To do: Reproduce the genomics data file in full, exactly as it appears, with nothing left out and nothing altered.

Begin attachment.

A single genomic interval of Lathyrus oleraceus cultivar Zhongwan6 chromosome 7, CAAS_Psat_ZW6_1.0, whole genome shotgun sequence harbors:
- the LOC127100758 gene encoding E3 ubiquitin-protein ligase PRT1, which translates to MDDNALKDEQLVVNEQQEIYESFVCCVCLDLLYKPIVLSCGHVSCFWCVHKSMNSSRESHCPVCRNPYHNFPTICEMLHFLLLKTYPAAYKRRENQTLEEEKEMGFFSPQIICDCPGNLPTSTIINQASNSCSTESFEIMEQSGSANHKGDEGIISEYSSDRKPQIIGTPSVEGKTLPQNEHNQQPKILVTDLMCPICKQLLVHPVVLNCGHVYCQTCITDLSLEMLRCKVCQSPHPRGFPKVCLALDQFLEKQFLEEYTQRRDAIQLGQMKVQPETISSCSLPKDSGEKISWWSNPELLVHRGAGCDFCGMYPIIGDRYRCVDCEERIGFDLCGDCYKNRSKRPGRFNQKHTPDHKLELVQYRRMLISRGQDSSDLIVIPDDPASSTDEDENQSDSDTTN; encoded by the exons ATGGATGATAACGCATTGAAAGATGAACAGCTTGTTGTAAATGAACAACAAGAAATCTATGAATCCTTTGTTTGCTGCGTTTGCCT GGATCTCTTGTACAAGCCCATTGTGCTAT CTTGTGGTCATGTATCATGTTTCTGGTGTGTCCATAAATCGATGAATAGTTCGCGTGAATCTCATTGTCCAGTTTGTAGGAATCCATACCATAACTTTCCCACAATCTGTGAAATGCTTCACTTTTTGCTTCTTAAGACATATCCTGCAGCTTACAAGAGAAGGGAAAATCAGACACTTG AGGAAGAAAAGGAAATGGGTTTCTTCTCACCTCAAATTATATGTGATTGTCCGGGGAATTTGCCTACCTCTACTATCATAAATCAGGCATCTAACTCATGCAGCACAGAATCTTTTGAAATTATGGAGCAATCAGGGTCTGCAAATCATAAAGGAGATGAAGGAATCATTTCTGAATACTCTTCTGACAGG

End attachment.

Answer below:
A single genomic interval of Lathyrus oleraceus cultivar Zhongwan6 chromosome 7, CAAS_Psat_ZW6_1.0, whole genome shotgun sequence harbors:
- the LOC127100758 gene encoding E3 ubiquitin-protein ligase PRT1, which translates to MDDNALKDEQLVVNEQQEIYESFVCCVCLDLLYKPIVLSCGHVSCFWCVHKSMNSSRESHCPVCRNPYHNFPTICEMLHFLLLKTYPAAYKRRENQTLEEEKEMGFFSPQIICDCPGNLPTSTIINQASNSCSTESFEIMEQSGSANHKGDEGIISEYSSDRKPQIIGTPSVEGKTLPQNEHNQQPKILVTDLMCPICKQLLVHPVVLNCGHVYCQTCITDLSLEMLRCKVCQSPHPRGFPKVCLALDQFLEKQFLEEYTQRRDAIQLGQMKVQPETISSCSLPKDSGEKISWWSNPELLVHRGAGCDFCGMYPIIGDRYRCVDCEERIGFDLCGDCYKNRSKRPGRFNQKHTPDHKLELVQYRRMLISRGQDSSDLIVIPDDPASSTDEDENQSDSDTTN; encoded by the exons ATGGATGATAACGCATTGAAAGATGAACAGCTTGTTGTAAATGAACAACAAGAAATCTATGAATCCTTTGTTTGCTGCGTTTGCCT GGATCTCTTGTACAAGCCCATTGTGCTAT CTTGTGGTCATGTATCATGTTTCTGGTGTGTCCATAAATCGATGAATAGTTCGCGTGAATCTCATTGTCCAGTTTGTAGGAATCCATACCATAACTTTCCCACAATCTGTGAAATGCTTCACTTTTTGCTTCTTAAGACATATCCTGCAGCTTACAAGAGAAGGGAAAATCAGACACTTG AGGAAGAAAAGGAAATGGGTTTCTTCTCACCTCAAATTATATGTGATTGTCCGGGGAATTTGCCTACCTCTACTATCATAAATCAGGCATCTAACTCATGCAGCACAGAATCTTTTGAAATTATGGAGCAATCAGGGTCTGCAAATCATAAAGGAGATGAAGGAATCATTTCTGAATACTCTTCTGACAGG